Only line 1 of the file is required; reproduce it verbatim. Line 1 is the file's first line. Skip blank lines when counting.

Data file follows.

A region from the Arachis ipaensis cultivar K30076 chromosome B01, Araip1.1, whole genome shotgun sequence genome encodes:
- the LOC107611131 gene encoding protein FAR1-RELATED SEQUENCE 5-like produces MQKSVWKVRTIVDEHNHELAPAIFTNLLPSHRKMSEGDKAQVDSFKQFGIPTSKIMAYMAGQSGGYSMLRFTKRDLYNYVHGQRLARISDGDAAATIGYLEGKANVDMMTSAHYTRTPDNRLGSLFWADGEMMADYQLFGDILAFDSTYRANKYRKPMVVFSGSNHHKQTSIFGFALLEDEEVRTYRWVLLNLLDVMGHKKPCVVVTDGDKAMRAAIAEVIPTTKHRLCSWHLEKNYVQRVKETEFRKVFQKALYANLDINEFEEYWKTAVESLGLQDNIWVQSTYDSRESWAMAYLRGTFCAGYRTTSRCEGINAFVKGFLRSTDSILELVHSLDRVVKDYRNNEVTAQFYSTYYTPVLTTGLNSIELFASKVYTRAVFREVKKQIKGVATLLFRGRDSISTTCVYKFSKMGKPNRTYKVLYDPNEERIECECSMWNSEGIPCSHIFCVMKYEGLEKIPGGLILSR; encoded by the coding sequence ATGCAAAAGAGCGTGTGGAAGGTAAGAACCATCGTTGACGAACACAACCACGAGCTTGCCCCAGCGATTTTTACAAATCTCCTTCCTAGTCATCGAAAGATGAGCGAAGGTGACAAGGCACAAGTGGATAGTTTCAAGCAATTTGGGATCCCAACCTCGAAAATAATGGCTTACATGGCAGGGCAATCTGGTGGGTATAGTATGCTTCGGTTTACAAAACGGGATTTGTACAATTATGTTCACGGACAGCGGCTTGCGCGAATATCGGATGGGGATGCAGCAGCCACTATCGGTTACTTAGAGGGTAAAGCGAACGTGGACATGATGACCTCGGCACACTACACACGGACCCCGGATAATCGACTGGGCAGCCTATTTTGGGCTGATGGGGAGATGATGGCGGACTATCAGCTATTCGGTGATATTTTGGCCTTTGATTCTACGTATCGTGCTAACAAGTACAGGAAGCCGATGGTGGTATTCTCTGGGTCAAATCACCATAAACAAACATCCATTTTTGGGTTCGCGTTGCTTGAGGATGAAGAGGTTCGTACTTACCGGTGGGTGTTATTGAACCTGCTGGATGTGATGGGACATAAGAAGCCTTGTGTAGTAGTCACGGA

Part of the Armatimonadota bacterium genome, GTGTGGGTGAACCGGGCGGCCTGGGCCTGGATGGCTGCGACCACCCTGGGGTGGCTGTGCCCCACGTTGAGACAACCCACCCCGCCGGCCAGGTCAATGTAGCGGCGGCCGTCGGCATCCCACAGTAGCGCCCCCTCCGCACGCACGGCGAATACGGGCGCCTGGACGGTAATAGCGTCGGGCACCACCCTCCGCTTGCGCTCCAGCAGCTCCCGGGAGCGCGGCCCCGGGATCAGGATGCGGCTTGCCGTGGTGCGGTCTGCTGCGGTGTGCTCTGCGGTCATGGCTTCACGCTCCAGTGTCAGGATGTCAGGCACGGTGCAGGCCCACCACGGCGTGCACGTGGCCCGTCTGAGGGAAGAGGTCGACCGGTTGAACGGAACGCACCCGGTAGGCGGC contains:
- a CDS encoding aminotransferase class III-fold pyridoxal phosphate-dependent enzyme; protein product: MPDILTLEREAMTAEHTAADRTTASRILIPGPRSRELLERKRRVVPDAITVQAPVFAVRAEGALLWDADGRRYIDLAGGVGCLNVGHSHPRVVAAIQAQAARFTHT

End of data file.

A region from the Arachis ipaensis cultivar K30076 chromosome B01, Araip1.1, whole genome shotgun sequence genome encodes: